Nuts On The Net

in Cholesterol
An October 2003 article in Time magazine extolled the virtues of nuts as a cholesterol-fighting dietary strategy. Under the headline Nuts (and Fiber) to High Cholesterol, the article cited an experiment described in the Journal of the American Medical Association that compared dietary approaches to lowering cholesterol with the use of statin drugs. The Time article author, David Bjerklie, concluded his piece by stating, The growing weight of such research has moved the American Heart Association to recommend that these (fiber- and sterol-rich) foods be incorporated into heart-healthy diets. For similar reasons, the U.S. Food and Drug Administration now allows the labels on packages containing nuts such as walnuts, pecans, pistachios and peanuts to claim that they may reduce the risk of heart disease. Stations will continue to be important, lifesaving drugs. But it's nice to know that you can get the same results without them.
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Penn State University researchers say eating an ounce of nuts more than five times a week can reduce the risk of coronary heart disease by up to 39%.
Nuts are a terrific source of protein and can serve as an alternative to meat, poultry or beans, according to the USDA Food Guide Pyramid.
A serving of pistachios contains more dietary fiber than a half-cup of broccoli or spinach.
Nuts contain NO cholesterol, and, like olive oil, are high in monounsaturated fat, which is believed to lower cholesterol levels.
Almonds and pistachios are rich in potassium, which helps to maintain normal blood pressure.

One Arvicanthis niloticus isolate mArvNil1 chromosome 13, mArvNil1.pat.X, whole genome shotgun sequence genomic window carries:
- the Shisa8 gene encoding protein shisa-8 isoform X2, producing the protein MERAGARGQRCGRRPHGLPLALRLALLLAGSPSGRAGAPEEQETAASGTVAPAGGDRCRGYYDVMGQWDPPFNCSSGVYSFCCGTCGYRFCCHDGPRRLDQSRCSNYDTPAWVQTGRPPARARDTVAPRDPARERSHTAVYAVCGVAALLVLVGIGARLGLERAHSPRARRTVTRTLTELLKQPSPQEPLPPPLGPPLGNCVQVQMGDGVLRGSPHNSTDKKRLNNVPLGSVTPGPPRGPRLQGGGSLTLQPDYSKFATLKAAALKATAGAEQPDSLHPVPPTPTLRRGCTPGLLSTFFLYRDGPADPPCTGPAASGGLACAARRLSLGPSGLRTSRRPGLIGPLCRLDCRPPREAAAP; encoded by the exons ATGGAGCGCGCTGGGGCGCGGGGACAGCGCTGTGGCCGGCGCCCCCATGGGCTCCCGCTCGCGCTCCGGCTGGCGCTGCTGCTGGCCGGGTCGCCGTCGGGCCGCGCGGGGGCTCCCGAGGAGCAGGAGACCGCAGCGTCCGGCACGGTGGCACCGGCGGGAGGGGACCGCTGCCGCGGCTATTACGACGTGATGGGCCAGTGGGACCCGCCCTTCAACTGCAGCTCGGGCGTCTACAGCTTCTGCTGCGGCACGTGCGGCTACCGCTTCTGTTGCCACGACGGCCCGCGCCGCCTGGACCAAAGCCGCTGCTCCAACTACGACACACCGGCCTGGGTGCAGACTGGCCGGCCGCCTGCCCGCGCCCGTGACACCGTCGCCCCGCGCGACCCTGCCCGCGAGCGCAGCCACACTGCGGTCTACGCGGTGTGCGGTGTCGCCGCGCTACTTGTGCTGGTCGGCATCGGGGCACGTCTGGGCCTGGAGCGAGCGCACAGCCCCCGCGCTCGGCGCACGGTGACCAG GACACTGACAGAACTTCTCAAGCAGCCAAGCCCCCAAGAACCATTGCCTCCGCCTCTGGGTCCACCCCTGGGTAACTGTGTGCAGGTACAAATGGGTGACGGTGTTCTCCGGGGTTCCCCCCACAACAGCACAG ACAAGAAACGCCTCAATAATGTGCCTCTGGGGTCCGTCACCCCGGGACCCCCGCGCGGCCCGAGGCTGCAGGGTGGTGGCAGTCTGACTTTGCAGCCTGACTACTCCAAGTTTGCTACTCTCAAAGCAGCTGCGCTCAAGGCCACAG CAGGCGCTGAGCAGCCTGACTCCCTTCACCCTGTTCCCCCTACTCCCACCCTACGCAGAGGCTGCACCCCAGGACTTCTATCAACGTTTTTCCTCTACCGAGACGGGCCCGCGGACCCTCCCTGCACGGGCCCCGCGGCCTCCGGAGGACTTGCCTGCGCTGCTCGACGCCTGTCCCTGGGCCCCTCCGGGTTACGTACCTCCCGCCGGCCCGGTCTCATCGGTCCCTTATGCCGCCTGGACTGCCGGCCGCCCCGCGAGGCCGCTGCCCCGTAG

Studies show that dieters who eat a moderate amount of nuts are more likely to stay on their diets.
In her New York Times column on February 8, 2000, one of the nation's foremost health writers - Jane Brody - outlined lots of reasons why nuts should be a part of our diet:
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  • Nuts have been shown to help people stick to weight-loss diets.


  • Most of the fat in nuts is unsaturated, which helps lower the "bad" cholesterol (LDL), while not interfering with the benefits of the "good" cholesterol (HDL).

  • Pistachios contain plenty of phytosterols, which are being used in some margarines to reduce the risk of heart disease. Some animal studies have shown phytosterols might guard against cancer.
    Pistachios and almonds are rich in potassium.

Brody also cites studies that show dieters who eat a moderate amount of nuts are more likely to remain on their diets.
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This article was published on 2010/11/24